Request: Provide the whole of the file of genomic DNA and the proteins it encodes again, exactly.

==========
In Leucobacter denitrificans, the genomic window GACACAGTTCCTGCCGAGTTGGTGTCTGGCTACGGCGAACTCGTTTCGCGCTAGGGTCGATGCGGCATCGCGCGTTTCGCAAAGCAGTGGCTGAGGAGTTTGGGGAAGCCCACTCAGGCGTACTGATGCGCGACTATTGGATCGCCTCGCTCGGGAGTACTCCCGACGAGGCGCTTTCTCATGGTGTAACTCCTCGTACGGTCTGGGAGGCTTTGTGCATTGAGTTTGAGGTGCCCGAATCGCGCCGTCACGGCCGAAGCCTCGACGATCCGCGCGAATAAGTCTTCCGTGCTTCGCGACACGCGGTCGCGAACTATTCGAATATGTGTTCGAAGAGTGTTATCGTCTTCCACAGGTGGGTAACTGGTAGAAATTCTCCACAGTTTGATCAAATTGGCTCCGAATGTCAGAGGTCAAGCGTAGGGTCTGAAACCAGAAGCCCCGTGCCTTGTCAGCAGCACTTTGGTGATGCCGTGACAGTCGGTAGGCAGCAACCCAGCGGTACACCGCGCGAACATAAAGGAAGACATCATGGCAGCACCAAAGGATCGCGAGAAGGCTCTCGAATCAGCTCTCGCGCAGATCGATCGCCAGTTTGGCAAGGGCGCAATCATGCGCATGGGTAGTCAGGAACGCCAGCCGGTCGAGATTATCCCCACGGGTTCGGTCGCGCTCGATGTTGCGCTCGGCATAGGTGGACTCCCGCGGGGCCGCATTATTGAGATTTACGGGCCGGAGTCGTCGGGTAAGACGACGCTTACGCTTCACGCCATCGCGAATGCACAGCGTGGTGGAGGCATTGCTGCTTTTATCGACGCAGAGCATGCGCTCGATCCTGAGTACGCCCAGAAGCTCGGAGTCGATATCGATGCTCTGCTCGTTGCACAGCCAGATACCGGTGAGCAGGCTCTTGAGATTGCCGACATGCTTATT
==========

In Leucobacter denitrificans, the genomic window GACACAGTTCCTGCCGAGTTGGTGTCTGGCTACGGCGAACTCGTTTCGCGCTAGGGTCGATGCGGCATCGCGCGTTTCGCAAAGCAGTGGCTGAGGAGTTTGGGGAAGCCCACTCAGGCGTACTGATGCGCGACTATTGGATCGCCTCGCTCGGGAGTACTCCCGACGAGGCGCTTTCTCATGGTGTAACTCCTCGTACGGTCTGGGAGGCTTTGTGCATTGAGTTTGAGGTGCCCGAATCGCGCCGTCACGGCCGAAGCCTCGACGATCCGCGCGAATAAGTCTTCCGTGCTTCGCGACACGCGGTCGCGAACTATTCGAATATGTGTTCGAAGAGTGTTATCGTCTTCCACAGGTGGGTAACTGGTAGAAATTCTCCACAGTTTGATCAAATTGGCTCCGAATGTCAGAGGTCAAGCGTAGGGTCTGAAACCAGAAGCCCCGTGCCTTGTCAGCAGCACTTTGGTGATGCCGTGACAGTCGGTAGGCAGCAACCCAGCGGTACACCGCGCGAACATAAAGGAAGACATCATGGCAGCACCAAAGGATCGCGAGAAGGCTCTCGAATCAGCTCTCGCGCAGATCGATCGCCAGTTTGGCAAGGGCGCAATCATGCGCATGGGTAGTCAGGAACGCCAGCCGGTCGAGATTATCCCCACGGGTTCGGTCGCGCTCGATGTTGCGCTCGGCATAGGTGGACTCCCGCGGGGCCGCATTATTGAGATTTACGGGCCGGAGTCGTCGGGTAAGACGACGCTTACGCTTCACGCCATCGCGAATGCACAGCGTGGTGGAGGCATTGCTGCTTTTATCGACGCAGAGCATGCGCTCGATCCTGAGTACGCCCAGAAGCTCGGAGTCGATATCGATGCTCTGCTCGTTGCACAGCCAGATACCGGTGAGCAGGCTCTTGAGATTGCCGACATGCTTATT